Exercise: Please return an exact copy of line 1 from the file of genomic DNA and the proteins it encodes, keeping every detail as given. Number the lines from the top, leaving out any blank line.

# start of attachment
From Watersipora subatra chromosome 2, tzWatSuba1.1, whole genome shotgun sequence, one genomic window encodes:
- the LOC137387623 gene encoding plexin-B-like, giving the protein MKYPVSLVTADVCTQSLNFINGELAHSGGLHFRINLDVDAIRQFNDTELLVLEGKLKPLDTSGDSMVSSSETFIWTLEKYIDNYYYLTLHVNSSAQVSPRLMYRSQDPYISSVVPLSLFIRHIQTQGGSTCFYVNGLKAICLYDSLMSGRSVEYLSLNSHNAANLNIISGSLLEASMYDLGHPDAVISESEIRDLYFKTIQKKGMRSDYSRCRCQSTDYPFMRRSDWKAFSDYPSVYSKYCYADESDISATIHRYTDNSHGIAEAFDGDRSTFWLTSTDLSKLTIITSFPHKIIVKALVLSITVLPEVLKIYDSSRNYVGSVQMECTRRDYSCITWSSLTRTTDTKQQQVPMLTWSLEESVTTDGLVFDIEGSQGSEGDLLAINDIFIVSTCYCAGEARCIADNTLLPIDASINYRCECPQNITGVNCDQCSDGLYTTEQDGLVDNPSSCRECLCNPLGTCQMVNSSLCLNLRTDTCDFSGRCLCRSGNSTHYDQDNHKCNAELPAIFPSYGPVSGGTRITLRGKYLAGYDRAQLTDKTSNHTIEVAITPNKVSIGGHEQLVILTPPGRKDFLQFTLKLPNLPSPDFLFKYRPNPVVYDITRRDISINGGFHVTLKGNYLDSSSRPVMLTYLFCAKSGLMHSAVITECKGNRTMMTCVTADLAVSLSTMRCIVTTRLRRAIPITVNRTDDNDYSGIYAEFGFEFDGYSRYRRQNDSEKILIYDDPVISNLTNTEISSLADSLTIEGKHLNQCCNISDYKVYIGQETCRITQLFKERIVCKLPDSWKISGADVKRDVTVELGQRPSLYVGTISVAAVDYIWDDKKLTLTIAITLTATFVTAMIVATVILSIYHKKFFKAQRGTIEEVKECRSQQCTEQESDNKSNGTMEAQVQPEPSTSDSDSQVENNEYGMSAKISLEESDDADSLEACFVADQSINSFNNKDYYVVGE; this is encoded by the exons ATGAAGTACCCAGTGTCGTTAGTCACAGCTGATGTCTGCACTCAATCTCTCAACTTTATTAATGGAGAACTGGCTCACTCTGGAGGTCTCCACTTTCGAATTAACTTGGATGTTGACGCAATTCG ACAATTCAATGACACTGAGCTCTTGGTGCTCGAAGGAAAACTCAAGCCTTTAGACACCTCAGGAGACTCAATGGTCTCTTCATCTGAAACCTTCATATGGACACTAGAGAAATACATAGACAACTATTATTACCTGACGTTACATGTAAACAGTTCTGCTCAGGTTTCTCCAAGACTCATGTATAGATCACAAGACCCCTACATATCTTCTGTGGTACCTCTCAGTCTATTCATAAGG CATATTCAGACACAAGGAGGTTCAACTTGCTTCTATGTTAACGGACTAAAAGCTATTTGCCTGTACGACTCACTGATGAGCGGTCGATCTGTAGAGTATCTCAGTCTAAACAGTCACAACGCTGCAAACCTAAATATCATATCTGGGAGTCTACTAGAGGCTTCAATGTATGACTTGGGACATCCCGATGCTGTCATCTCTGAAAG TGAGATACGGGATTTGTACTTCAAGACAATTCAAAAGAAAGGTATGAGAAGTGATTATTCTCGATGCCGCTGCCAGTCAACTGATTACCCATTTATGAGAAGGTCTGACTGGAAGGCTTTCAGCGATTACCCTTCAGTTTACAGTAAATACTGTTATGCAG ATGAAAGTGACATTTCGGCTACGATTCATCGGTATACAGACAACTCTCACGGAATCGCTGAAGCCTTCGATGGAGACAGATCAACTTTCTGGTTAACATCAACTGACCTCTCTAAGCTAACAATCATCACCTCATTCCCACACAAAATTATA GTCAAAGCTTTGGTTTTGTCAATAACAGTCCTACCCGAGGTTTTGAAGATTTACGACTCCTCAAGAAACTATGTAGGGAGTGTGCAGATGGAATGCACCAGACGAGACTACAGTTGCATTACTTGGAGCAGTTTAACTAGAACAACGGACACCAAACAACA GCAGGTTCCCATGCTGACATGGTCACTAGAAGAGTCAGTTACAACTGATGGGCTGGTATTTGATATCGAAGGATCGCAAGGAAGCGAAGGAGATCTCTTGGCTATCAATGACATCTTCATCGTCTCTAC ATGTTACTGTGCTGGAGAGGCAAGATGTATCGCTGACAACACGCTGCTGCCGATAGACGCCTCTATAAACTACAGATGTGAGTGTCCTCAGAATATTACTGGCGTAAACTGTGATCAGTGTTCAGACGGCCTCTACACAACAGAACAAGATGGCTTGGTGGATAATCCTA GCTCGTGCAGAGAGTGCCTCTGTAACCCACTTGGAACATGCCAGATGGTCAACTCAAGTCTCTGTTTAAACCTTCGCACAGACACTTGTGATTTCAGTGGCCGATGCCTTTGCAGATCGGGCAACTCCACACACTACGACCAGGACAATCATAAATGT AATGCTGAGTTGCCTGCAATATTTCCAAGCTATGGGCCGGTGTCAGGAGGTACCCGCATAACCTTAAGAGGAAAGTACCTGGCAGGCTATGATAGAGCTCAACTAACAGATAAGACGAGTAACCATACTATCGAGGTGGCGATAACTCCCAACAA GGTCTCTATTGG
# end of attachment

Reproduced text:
From Watersipora subatra chromosome 2, tzWatSuba1.1, whole genome shotgun sequence, one genomic window encodes: